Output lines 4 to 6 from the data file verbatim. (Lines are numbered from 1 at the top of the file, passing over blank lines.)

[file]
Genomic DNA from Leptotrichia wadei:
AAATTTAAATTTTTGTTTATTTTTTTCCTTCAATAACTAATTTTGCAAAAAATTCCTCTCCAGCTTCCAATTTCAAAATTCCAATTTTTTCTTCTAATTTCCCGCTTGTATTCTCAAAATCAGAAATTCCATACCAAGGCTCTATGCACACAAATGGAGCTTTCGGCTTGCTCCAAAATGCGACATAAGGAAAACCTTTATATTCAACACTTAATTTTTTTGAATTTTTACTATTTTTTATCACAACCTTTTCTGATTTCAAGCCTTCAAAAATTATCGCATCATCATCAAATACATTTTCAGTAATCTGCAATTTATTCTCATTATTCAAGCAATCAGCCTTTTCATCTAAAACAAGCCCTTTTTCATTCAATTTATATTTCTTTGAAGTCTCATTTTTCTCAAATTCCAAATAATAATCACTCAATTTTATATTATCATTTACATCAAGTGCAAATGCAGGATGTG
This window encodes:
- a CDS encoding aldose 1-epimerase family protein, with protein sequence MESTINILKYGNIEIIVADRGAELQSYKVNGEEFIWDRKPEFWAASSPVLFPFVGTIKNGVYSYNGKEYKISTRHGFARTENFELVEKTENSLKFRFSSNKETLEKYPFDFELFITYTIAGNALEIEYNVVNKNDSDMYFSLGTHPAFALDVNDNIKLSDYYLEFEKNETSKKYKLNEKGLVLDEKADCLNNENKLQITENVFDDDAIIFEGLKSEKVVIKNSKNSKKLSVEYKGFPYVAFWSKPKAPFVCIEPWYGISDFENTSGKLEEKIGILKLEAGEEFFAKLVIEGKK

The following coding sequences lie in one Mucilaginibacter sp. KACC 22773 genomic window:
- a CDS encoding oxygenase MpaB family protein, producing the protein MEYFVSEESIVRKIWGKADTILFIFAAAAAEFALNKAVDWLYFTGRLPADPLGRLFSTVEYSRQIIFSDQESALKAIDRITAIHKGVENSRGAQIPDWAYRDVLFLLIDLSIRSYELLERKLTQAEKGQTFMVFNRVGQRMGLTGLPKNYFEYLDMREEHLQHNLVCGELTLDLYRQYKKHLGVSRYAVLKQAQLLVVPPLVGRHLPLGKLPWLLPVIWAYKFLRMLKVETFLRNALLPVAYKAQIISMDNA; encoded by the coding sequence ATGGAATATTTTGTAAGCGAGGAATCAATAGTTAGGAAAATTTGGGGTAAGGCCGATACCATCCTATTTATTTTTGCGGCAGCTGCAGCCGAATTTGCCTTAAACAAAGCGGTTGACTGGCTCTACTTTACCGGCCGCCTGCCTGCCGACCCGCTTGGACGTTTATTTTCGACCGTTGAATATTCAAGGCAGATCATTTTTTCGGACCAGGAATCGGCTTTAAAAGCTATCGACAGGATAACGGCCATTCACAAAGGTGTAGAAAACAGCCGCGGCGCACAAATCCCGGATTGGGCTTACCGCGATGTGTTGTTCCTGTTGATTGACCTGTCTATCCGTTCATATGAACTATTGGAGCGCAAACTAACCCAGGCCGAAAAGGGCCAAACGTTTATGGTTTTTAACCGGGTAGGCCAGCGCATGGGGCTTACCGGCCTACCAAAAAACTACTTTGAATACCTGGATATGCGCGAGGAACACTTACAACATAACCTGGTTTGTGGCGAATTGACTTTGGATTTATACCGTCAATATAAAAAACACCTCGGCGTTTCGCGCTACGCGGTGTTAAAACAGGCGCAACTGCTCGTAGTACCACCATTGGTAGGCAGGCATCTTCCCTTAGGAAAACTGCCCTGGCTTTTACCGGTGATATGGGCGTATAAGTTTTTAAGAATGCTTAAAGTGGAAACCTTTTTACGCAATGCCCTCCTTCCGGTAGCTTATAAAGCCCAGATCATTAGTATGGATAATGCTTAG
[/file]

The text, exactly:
- a CDS encoding aldose 1-epimerase family protein, with protein sequence MESTINILKYGNIEIIVADRGAELQSYKVNGEEFIWDRKPEFWAASSPVLFPFVGTIKNGVYSYNGKEYKISTRHGFARTENFELVEKTENSLKFRFSSNKETLEKYPFDFELFITYTIAGNALEIEYNVVNKNDSDMYFSLGTHPAFALDVNDNIKLSDYYLEFEKNETSKKYKLNEKGLVLDEKADCLNNENKLQITENVFDDDAIIFEGLKSEKVVIKNSKNSKKLSVEYKGFPYVAFWSKPKAPFVCIEPWYGISDFENTSGKLEEKIGILKLEAGEEFFAKLVIEGKK

The following coding sequences lie in one Mucilaginibacter sp. KACC 22773 genomic window:
- a CDS encoding oxygenase MpaB family protein, producing the protein MEYFVSEESIVRKIWGKADTILFIFAAAAAEFALNKAVDWLYFTGRLPADPLGRLFSTVEYSRQIIFSDQESALKAIDRITAIHKGVENSRGAQIPDWAYRDVLFLLIDLSIRSYELLERKLTQAEKGQTFMVFNRVGQRMGLTGLPKNYFEYLDMREEHLQHNLVCGELTLDLYRQYKKHLGVSRYAVLKQAQLLVVPPLVGRHLPLGKLPWLLPVIWAYKFLRMLKVETFLRNALLPVAYKAQIISMDNA; encoded by the coding sequence ATGGAATATTTTGTAAGCGAGGAATCAATAGTTAGGAAAATTTGGGGTAAGGCCGATACCATCCTATTTATTTTTGCGGCAGCTGCAGCCGAATTTGCCTTAAACAAAGCGGTTGACTGGCTCTACTTTACCGGCCGCCTGCCTGCCGACCCGCTTGGACGTTTATTTTCGACCGTTGAATATTCAAGGCAGATCATTTTTTCGGACCAGGAATCGGCTTTAAAAGCTATCGACAGGATAACGGCCATTCACAAAGGTGTAGAAAACAGCCGCGGCGCACAAATCCCGGATTGGGCTTACCGCGATGTGTTGTTCCTGTTGATTGACCTGTCTATCCGTTCATATGAACTATTGGAGCGCAAACTAACCCAGGCCGAAAAGGGCCAAACGTTTATGGTTTTTAACCGGGTAGGCCAGCGCATGGGGCTTACCGGCCTACCAAAAAACTACTTTGAATACCTGGATATGCGCGAGGAACACTTACAACATAACCTGGTTTGTGGCGAATTGACTTTGGATTTATACCGTCAATATAAAAAACACCTCGGCGTTTCGCGCTACGCGGTGTTAAAACAGGCGCAACTGCTCGTAGTACCACCATTGGTAGGCAGGCATCTTCCCTTAGGAAAACTGCCCTGGCTTTTACCGGTGATATGGGCGTATAAGTTTTTAAGAATGCTTAAAGTGGAAACCTTTTTACGCAATGCCCTCCTTCCGGTAGCTTATAAAGCCCAGATCATTAGTATGGATAATGCTTAG